Saturday, August 10, 2013

Selva tour (July 25th - 27th, 2013)

We were really happy with the pampas tour we took with Escorpion travel, so we decided to go with them to the Madidi National Park as well. This is considered one of the world's most biodiverse regions.

It was just the two of us and our guide Tomba on this tour, which was all the better - the more people, the less chances of seeing animals. In fact, after the short boat ride upriver and having lunch, Tomba told us that we can laugh, cry, talk etc for the next 20 minutes, and then we need to shut up. We were to have about ten meter spaces between us, and after every minute or so, we were supposed to stop and listen to the rainforest (selva). If we needed to ask something from the guide, we were to whistle. Every once in while Tomba would stop, beckon us closer, and show us something interesting. We saw trees that smell like garlic and that can be used as a natural insect repellent, trees for producing the antimalarial quinine, Viagra, or medication for arthritis, rubber trees, mahogany, and many others. We also saw, and more often heard and smelled wild pigs.

A turtle shell. Its inhabitant was likely eaten by a jaguar.

After we had walked like this, experiencing the forest, for about three hours, we arrived at our campsite. Here, we set up our mosquito nets and sleeping bags, and went fishing in the neighboring lake. Radek caught two small piranhas (which Tomba later used, unsuccessfully, as bait while trying to catch a bigger fish from a close-by river). While we were fishing, I eyed a caiman across the lake. I looked away, and suddenly, it was about five meters away from us! We promptly decided to return to the camp. In the meantime, Tomba had started a fire and cooked a huge dinner for us. He also used a frying pan covered with a plate and hot coals to bake a chocolate cake for me, as it was my 30th birthday.

Setting up our mosquito net

This caiman gave us quite a fright!

Mmmm - my birthday cake smelled good!

It was already dark after dinner, and we went for another walk in the forest, using our flashlights. We already knew from our tour in the pampas that if we keep a flashlight at eye-level and shine it, by chance, at an animal, we can see its eyes. Our guide thus found a large spider and a butterfly. Right before our return to camp we also chanced upon an ocelot (a dwarf leopard), but we could only see its eyes.

During the night, the sounds of the jungle were amazing. We were told to be wary, though - even before finding a friendly bush, we were to wake our guide, so he could check that it is safe.

The next day, we once again went on a walk in the forest. We saw more boars, a capuchin monkey, and jaguar tracks, and drank water from the stem of a cat's claw liana. Our guide also had several "tests" for us. For example, he judged our observation skills by walking ahead and hiding - we fortunately managed to see him before he could give us a fright. He also led us off path and asked us to return the way we had come - this we achieved by checking for plants that he'd marked with his machete.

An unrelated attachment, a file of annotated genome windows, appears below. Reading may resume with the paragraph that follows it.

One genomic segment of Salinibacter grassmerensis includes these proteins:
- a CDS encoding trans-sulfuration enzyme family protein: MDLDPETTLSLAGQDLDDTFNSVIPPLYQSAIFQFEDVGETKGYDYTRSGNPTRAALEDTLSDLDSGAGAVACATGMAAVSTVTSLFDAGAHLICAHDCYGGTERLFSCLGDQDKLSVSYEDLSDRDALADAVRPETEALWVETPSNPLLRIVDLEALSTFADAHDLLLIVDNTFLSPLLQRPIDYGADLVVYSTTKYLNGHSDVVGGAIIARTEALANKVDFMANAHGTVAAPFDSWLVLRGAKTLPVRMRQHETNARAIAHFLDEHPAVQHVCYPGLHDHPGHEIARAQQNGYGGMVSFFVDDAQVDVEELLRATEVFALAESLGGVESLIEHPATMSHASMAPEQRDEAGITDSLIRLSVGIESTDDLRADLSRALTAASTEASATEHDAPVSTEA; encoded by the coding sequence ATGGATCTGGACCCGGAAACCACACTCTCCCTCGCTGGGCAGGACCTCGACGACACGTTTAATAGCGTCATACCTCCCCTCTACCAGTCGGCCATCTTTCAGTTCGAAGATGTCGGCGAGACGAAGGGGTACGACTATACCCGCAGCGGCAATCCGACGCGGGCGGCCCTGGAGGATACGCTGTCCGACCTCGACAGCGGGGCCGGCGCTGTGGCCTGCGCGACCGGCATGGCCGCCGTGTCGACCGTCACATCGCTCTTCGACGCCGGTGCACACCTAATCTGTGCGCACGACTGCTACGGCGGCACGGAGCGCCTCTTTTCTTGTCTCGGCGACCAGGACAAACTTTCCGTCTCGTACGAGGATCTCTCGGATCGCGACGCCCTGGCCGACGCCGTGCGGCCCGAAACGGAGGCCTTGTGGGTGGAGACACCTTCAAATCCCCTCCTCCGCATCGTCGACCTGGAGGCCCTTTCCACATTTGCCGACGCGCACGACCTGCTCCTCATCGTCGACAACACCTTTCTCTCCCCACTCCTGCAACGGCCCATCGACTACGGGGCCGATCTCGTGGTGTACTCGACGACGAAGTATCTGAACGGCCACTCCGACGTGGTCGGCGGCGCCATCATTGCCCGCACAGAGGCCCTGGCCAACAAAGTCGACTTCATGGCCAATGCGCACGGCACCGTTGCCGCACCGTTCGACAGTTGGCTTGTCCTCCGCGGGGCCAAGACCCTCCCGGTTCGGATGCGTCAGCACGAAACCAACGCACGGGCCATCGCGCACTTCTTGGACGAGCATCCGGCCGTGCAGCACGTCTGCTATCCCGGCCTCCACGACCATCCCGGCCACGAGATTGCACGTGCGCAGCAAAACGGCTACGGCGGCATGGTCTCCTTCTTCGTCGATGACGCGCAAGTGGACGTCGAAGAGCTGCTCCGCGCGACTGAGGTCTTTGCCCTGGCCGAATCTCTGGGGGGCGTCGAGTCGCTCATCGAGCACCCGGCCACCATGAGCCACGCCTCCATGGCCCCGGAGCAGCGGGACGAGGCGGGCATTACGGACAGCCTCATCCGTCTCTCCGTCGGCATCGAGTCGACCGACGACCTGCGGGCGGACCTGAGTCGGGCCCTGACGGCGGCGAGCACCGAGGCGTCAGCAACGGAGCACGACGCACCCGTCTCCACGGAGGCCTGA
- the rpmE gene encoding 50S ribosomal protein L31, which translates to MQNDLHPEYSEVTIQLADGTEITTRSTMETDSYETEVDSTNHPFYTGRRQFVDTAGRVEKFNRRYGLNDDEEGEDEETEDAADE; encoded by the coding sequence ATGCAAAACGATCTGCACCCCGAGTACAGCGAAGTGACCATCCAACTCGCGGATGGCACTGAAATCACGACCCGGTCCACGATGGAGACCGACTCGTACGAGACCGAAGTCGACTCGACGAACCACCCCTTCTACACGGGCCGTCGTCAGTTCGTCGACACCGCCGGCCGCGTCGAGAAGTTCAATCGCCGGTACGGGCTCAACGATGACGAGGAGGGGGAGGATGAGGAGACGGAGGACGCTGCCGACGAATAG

Radek drinking from a liana

The evening brought two other groups to the camp. We had dinner, and Tomba took us two on another evening walk, away from the noise. Unfortunately, we did not see many interesting things this time. We then agreed that the next day, our guide would wake up at 5:30, and we at 6, so we could get an early start away from the crowds. After that, Tomba requested, or even ordered, that we go to bed (it was 8:30 p.m.). Sleep turned out to be impossible - from what I could gather, Tomba and the other two guides started drinking. Our guide seemed to be by far the most drunk, and certainly the loudest. The others managed to get him to his mosquito net at about 2:30 a.m., but all throughout the night he was talking in his sleep. Of course, he did not get up at the agreed time, but to our surprise, at 7:30 he was already preparing breakfast for us. I was rather upset about losing sleep, but after walking in the forest for a couple of hours, my mood improved.

We arrived at the camp near the place where the boat had dropped us off two days earlier, and lay down in the hammocks. Tomba kept us busy by teaching us how to make jewellery out of the local plant materials. After an early lunch, we waited for a boat to take us to a community that lives in the national park. We were told that of the money we paid for the tour, 50 bs goes to the Torewa community, and 25 bs out of this is meant to provide breakfast for their schoolchildren. The Torewa community used to move from place to place. A couple of years ago, however, a school was built for them, so they will likely stay put for a while longer. Our guide told us that the laws don't apply to these people - for example, if the children don't want to go to school, they need not. This may change soon, though. We did not see many people during our visit - just a lady making chicha for her husband. We did, however, see their banana plants and papaya trees - the people trade fruits and fish for other products that the community needs.

One of the several types of banana grown by the Torewa community

These will soon be yummy papayas

A boat ride back to Rurrenabaque ended our tour to the selva.

Our return to Rurre

More photos of the plants, mushrooms and animals we saw in the forest are available here.

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